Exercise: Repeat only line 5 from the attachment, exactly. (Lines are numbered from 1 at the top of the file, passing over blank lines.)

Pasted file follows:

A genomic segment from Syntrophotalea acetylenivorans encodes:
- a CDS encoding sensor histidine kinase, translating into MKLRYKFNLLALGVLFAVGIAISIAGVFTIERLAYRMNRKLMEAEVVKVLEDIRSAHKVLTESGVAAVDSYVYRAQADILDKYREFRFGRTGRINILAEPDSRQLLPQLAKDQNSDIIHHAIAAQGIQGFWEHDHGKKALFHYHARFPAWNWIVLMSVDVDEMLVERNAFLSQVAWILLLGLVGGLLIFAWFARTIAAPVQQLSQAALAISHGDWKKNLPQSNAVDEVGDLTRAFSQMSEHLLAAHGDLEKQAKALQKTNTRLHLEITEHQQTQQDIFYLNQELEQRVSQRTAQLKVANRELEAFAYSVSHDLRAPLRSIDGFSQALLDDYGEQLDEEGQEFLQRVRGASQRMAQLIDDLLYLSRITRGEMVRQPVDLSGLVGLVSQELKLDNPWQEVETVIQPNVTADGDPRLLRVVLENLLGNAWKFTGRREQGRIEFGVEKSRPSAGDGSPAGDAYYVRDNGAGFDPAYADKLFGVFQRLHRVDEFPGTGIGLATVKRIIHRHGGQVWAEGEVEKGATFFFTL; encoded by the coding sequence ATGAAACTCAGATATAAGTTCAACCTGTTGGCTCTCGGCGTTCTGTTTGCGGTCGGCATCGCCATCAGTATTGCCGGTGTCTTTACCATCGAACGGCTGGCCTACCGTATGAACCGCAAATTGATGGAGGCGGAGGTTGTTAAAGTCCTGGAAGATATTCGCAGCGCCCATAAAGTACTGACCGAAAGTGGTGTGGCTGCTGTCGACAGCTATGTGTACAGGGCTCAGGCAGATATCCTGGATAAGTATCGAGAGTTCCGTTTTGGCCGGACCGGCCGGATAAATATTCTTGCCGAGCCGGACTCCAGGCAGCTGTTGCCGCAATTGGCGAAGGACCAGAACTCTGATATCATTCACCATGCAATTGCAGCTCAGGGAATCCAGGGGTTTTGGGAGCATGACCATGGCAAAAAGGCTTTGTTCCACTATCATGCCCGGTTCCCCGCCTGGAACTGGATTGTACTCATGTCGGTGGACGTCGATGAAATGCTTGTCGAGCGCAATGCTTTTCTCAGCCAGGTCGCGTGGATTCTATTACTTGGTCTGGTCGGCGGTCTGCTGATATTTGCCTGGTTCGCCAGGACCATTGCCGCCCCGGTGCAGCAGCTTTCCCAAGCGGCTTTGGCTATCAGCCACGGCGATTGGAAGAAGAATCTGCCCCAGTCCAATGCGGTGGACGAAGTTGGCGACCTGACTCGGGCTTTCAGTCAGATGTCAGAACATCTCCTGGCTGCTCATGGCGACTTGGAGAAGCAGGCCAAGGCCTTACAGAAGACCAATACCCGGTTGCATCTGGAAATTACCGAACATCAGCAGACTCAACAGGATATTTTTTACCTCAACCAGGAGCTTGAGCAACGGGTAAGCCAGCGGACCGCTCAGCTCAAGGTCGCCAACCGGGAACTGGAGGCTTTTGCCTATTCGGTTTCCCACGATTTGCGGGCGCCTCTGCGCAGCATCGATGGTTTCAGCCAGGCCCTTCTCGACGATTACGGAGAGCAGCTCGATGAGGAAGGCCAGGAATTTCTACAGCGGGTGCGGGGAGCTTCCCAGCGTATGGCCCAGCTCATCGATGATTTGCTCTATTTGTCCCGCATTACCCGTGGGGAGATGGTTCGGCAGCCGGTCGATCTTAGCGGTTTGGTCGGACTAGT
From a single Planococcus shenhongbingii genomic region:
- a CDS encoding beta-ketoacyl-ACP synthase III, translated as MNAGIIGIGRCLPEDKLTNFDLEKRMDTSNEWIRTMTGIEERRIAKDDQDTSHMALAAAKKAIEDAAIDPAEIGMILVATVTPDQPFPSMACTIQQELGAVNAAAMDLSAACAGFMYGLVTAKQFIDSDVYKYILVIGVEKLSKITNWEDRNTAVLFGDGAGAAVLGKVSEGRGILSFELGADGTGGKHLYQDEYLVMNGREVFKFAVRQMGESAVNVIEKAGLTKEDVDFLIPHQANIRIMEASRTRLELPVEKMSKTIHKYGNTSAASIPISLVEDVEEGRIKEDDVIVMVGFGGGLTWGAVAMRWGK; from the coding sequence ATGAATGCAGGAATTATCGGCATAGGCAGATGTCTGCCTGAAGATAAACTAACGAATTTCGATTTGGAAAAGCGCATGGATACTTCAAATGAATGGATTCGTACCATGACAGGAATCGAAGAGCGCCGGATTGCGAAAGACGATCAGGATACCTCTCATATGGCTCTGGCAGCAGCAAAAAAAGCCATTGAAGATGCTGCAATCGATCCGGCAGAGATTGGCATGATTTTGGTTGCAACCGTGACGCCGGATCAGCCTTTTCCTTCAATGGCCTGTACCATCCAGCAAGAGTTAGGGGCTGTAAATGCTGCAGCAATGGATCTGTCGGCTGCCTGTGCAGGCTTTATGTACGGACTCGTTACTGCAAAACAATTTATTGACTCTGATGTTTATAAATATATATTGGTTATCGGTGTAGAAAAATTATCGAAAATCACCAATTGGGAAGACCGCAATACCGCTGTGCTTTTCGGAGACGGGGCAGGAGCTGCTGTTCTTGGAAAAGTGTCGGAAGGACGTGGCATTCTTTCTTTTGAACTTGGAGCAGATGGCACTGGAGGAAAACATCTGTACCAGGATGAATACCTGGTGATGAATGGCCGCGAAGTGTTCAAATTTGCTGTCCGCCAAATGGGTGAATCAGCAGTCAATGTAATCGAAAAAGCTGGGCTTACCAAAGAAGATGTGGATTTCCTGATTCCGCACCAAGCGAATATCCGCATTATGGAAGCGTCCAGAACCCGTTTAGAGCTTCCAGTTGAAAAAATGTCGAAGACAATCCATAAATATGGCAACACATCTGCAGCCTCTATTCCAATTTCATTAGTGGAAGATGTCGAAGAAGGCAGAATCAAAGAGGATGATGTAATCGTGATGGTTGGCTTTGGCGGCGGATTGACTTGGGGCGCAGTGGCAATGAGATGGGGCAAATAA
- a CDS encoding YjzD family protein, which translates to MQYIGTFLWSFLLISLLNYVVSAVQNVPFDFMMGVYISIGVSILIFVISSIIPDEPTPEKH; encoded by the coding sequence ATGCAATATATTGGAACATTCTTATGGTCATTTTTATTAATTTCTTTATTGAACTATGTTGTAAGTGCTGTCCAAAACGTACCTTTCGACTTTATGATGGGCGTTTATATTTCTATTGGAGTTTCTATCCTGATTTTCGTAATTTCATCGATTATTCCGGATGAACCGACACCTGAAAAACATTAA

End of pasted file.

- a CDS encoding YjzD family protein, which translates to MQYIGTFLWSFLLISLLNYVVSAVQNVPFDFMMGVYISIGVSILIFVISSIIPDEPTPEKH; encoded by the coding sequence ATGCAATATATTGGAACATTCTTATGGTCATTTTTATTAATTTCTTTATTGAACTATGTTGTAAGTGCTGTCCAAAACGTACCTTTCGACTTTATGATGGGCGTTTATATTTCTATTGGAGTTTCTATCCTGATTTTCGTAATTTCATCGATTATTCCGGATGAACCGACACCTGAAAAACATTAA